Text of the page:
What's really fascinating, though, are the safety products. To be fair, these are more advertised than featured in the parenting magazines. But wow, check this out:


That's right, it's Baby's First Head Gear! Presumably the first of many. These might be the best though:


Finally: a world where children need never touch a surface! Ever! No matter what! Isn't science wonderful?

Tuesday, March 16, 2010

Why not to buy whiskey when you are eight months pregnant, no matter what

It's my friend and coworker T's birthday today. I thought about getting him a gift certificate for a coffeeshop near our workplace, but it turns out he's given up coffee. (Even though apparently he's not even pregnant. I know, he must be a communist or something.) I consulted with Mr. A via email and we decided to get him something not very original that we knew he would enjoy: whiskey.

Thanks to Washington's repressive liquor laws, you have to get your liquor purchased during the workday. So on my break, I headed down the hill to downtown's only liquor store, bought the whiskey, and hauled it back up. Then I went to the Bartell to buy some ginger ale, because T enjoys a nice whiskey ginger.

It was all going swimmingly until the bag the Bartell lady gave me immediately broke and the whiskey bottle fell and shattered. I could feel every single person in the long line at the Bartell judging me as a terrible mother and a drunken librarian.* I really didn't know what to do, so eventually I just threw away the sad remains of my bottle of Maker's Mark and left.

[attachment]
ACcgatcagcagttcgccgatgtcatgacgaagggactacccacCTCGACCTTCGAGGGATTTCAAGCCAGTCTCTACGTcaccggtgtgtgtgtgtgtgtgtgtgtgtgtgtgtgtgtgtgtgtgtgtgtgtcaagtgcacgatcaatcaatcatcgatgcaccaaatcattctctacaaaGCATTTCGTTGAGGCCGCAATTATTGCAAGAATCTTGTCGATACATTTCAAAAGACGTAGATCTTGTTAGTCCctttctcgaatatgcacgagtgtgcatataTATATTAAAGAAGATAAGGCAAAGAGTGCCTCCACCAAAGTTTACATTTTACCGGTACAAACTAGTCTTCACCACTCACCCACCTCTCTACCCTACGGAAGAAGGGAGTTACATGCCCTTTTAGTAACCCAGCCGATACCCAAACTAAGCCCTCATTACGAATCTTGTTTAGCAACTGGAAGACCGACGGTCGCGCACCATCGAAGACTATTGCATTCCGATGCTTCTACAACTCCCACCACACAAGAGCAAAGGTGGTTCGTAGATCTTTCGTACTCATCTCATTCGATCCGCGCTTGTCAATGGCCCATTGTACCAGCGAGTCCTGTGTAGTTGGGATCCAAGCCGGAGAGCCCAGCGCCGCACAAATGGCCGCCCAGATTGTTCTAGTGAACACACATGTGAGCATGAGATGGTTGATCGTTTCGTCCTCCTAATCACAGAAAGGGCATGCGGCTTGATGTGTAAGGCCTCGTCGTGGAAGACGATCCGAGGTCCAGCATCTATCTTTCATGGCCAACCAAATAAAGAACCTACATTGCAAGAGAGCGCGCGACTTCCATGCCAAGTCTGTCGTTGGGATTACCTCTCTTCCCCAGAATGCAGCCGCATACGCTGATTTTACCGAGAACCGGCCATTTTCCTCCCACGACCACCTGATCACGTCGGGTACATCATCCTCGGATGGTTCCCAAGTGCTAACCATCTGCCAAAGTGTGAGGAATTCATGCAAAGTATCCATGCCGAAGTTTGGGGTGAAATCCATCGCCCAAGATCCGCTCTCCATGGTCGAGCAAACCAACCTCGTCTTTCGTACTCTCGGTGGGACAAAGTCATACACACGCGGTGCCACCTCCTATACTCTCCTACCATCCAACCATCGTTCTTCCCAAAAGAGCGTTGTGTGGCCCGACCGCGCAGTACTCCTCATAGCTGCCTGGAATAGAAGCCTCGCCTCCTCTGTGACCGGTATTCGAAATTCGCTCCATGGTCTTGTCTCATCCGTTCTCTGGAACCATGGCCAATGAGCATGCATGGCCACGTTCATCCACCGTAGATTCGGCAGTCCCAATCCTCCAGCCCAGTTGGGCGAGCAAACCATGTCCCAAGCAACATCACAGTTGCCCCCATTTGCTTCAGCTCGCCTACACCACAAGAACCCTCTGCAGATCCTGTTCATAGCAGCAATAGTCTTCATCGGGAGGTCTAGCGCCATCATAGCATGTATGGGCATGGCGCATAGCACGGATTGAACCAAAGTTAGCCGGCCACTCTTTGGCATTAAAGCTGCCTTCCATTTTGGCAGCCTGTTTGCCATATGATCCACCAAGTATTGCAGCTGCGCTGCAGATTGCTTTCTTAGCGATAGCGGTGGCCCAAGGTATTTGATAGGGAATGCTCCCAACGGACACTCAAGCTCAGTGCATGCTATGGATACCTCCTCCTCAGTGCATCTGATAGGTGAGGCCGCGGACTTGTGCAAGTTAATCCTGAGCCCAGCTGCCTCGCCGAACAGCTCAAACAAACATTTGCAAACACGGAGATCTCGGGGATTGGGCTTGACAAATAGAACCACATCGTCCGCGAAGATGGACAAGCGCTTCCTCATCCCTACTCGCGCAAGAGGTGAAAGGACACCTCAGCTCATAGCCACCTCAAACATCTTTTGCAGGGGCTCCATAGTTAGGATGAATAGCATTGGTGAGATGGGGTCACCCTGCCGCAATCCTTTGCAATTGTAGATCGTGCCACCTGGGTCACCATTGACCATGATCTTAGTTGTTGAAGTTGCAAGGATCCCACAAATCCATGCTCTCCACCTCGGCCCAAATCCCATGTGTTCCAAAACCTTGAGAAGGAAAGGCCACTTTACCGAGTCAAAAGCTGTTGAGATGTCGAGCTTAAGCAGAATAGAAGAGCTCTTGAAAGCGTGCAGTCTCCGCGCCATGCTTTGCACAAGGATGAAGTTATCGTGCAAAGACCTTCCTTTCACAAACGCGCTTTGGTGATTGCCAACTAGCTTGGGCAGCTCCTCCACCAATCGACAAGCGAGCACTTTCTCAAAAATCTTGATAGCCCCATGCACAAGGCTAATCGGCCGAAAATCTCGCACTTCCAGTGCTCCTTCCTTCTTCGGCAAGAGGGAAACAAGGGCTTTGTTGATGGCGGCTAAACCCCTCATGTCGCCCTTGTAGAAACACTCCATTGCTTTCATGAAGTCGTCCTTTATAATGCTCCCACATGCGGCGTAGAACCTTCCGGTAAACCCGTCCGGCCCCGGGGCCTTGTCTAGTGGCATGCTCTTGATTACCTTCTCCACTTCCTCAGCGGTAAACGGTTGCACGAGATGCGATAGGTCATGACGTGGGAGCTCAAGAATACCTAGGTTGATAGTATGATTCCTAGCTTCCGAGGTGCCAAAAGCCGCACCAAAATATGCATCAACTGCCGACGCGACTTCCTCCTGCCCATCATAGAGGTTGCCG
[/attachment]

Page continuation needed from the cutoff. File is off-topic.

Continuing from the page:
I still reek of whiskey and there are only six minutes left in my dinner break. Time to go serve the patrons!


*I was still wearing my crazy clown librarian badge. Represent!

Tuesday, March 9, 2010

Zap it!

Mr. A. doesn't have a Facebook account, which state of affairs is probably a better way of life overall but did present him with a problem this week at work. He found that he needed to send out an email to hundreds of people, encouraging them to become fans of his workplace's page, even though he doesn't know the first thing about Facebookery.

Me: What are you going to say in the email?

Him: I'm going to tell them to zap it to our Friend Zone!

**
**